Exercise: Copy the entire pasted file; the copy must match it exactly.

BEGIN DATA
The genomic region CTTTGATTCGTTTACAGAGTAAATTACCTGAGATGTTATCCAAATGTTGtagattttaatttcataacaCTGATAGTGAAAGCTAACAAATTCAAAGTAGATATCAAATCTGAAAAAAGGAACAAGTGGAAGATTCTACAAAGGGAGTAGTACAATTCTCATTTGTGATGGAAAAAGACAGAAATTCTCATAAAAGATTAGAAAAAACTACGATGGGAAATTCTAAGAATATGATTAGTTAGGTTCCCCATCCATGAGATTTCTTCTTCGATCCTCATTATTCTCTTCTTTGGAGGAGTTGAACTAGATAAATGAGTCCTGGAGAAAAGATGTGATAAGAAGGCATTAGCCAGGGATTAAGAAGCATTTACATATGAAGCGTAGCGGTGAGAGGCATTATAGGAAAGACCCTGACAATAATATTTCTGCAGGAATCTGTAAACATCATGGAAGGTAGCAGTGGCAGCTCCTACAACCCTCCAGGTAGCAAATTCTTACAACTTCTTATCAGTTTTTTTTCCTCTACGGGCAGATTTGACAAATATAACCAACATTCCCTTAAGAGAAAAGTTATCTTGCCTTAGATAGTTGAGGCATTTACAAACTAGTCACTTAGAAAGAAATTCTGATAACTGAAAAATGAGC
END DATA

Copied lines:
The genomic region CTTTGATTCGTTTACAGAGTAAATTACCTGAGATGTTATCCAAATGTTGtagattttaatttcataacaCTGATAGTGAAAGCTAACAAATTCAAAGTAGATATCAAATCTGAAAAAAGGAACAAGTGGAAGATTCTACAAAGGGAGTAGTACAATTCTCATTTGTGATGGAAAAAGACAGAAATTCTCATAAAAGATTAGAAAAAACTACGATGGGAAATTCTAAGAATATGATTAGTTAGGTTCCCCATCCATGAGATTTCTTCTTCGATCCTCATTATTCTCTTCTTTGGAGGAGTTGAACTAGATAAATGAGTCCTGGAGAAAAGATGTGATAAGAAGGCATTAGCCAGGGATTAAGAAGCATTTACATATGAAGCGTAGCGGTGAGAGGCATTATAGGAAAGACCCTGACAATAATATTTCTGCAGGAATCTGTAAACATCATGGAAGGTAGCAGTGGCAGCTCCTACAACCCTCCAGGTAGCAAATTCTTACAACTTCTTATCAGTTTTTTTTCCTCTACGGGCAGATTTGACAAATATAACCAACATTCCCTTAAGAGAAAAGTTATCTTGCCTTAGATAGTTGAGGCATTTACAAACTAGTCACTTAGAAAGAAATTCTGATAACTGAAAAATGAGC